In Acuity v. VPP Group, LLC, the policyholder was excavating dirt in order to remove a wall of a processing facility and accidentally caused nearby soil to erode, which in turn caused a partial collapse of the facility's engine room. The Court of Appeals held that although the policyholder's excavation was faulty workmanship, the soil erosion itself was a separate, unintended event that constituted an "occurrence" under the policy. The policyholder received coverage for all liability incurred as a result of the soil erosion.
In Yeager v. Polyurethane Foam Insulation, LLC, the policyholder improperly installed spray foam insulation. Among other issues, the insulation caused a buildup of condensation that resulted in water damage to the home. Although the condensation was a separate, unintended event resulting from the policyholder's faulty workmanship, the Court of Appeals found no coverage for the condensation or resulting water damage. The court focused not on the intervening event that caused the water damage - condensation - but on the policyholder's act that ultimately caused the water damage - improperly installing the insulation. That act, the court said, was faulty workmanship and therefore not an occurrence.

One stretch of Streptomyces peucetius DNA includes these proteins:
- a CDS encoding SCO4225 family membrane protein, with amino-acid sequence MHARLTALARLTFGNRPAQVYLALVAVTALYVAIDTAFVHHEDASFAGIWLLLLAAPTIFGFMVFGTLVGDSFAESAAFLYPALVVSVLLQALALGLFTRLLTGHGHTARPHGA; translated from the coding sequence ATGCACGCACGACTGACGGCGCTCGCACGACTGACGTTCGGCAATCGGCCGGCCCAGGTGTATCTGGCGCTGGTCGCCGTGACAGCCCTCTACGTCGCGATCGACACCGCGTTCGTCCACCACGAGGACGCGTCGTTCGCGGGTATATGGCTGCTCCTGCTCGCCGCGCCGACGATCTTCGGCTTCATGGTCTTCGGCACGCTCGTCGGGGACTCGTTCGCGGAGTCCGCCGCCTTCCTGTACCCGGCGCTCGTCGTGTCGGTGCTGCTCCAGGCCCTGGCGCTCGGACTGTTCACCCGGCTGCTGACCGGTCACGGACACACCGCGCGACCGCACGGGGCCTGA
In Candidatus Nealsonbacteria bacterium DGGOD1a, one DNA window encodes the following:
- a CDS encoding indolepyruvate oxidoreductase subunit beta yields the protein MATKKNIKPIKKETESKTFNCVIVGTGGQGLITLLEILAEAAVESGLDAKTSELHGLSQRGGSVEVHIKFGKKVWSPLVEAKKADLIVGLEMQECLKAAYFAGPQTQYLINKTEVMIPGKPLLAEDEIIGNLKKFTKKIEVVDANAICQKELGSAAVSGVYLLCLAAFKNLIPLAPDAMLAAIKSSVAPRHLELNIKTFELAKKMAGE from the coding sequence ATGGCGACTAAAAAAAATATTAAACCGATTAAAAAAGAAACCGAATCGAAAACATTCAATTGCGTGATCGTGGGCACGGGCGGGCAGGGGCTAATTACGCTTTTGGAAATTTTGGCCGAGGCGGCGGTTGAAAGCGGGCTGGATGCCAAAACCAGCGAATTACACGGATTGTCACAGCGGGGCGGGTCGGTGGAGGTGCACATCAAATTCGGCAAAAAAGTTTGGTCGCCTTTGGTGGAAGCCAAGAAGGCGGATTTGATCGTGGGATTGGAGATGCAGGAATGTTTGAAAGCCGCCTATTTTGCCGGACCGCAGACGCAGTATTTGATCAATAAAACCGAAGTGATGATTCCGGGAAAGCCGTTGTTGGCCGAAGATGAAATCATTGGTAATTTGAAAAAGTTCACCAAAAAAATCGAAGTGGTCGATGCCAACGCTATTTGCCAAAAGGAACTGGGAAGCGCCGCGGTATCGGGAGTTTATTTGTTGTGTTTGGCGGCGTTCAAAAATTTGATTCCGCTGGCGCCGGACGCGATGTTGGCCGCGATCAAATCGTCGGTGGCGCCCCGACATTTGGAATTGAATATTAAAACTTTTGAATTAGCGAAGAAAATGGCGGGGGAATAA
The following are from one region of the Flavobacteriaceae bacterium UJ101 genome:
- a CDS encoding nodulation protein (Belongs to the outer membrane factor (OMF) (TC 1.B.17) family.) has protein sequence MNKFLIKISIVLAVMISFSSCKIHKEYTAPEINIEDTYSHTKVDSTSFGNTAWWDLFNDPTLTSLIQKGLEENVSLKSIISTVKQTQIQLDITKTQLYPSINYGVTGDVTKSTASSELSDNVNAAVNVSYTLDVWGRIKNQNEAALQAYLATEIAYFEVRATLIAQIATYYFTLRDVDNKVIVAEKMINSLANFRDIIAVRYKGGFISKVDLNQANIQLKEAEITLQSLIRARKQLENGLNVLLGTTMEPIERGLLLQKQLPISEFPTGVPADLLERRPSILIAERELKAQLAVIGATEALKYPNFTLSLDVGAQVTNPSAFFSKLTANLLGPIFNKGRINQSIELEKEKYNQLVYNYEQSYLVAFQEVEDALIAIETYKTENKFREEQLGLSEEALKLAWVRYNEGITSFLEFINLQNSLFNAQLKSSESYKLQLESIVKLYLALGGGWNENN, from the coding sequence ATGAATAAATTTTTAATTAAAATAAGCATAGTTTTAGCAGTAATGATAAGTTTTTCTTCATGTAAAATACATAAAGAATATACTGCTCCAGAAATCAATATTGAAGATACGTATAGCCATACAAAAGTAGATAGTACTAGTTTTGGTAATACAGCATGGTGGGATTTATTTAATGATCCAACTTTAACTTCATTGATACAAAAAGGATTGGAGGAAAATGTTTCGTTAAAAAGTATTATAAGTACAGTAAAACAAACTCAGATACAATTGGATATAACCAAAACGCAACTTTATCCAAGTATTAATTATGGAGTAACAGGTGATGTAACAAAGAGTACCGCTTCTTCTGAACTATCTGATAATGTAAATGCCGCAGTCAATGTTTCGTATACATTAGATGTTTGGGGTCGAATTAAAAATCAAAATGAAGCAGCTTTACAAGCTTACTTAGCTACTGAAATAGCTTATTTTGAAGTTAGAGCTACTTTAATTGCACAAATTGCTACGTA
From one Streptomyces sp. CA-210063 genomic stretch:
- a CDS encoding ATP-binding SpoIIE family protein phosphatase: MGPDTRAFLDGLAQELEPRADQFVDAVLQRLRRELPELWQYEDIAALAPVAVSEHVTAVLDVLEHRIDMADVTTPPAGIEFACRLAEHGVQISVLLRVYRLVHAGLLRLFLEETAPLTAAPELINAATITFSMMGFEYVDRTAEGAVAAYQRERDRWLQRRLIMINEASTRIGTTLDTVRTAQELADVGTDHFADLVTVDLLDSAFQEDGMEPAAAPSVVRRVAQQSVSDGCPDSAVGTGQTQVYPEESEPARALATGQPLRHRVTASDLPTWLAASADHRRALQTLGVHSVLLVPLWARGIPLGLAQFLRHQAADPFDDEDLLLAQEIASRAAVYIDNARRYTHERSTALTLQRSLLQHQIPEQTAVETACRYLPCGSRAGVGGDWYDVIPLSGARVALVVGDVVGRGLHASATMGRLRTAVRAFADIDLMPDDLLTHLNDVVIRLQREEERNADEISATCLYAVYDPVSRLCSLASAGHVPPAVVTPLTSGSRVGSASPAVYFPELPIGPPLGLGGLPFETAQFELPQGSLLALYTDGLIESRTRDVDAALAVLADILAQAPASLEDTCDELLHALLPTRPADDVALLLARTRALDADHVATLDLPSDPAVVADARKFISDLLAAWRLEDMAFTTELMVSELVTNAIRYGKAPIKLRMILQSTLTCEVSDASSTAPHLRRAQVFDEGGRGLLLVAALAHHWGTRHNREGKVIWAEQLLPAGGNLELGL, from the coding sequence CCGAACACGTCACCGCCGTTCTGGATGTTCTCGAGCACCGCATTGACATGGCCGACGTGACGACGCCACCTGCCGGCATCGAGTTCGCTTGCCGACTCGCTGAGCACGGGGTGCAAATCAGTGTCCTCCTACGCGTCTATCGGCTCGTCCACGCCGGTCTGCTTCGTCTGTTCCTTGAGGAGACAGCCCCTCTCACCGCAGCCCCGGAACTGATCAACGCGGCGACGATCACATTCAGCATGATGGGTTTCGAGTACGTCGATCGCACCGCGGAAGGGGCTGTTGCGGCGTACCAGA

These two cases demonstrate that faulty workmanship cases are very fact-specific and courts applying the same law often reach opposite conclusions when faced with seemingly similar fact patterns. It is critical for policyholders to be thinking of causation issues from the outset, beginning with their fact investigation prior to submitting a claim.
CERCLA Limits Contribution Rights: Appleton Papers, Inc. v. George A. Whiting Paper Co., 776 F. Supp. 2d 857 (E.D. Wis. Mar. 1, 2011).
Generally, in a dispute between a policyholder and a third party who has caused the policyholder to suffer a loss, the fact that the policyholder can recover from its insurer generally does not limit or otherwise affect the third party's obligation to pay the policyholder for the loss. An insurer who has paid for the loss may be entitled to a recovery from the third party, but the third party cannot avoid paying damages, even if the policyholder has already been compensated for the loss. In Appleton Papers, Inc. v. George A. Whiting Paper Co., the Eastern District of Wisconsin held that this general rule is subject to an important exception in the context of CERCLA contribution claims for environmental damage: Any proceeds that a potentially responsible party ("PRP") recovers from its insurer to pay remediation costs will reduce the amount owed to the party by other PRPs. This decision may affect how policyholders settle claims for CERCLA liability with insurers. To maximize the policyholder's recovery from other PRPs, any amounts recovered from the insurer must be characterized as something other than indemnification for CERCLA losses.
For more details or if you have any questions, please contact Jeffrey Davis at (414) 277-5317 / [email protected], Patrick Murphy at (414) 277-5459 / [email protected], Brandon Gutschow at (414) 277-5745 / [email protected] or your Quarles & Brady attorney.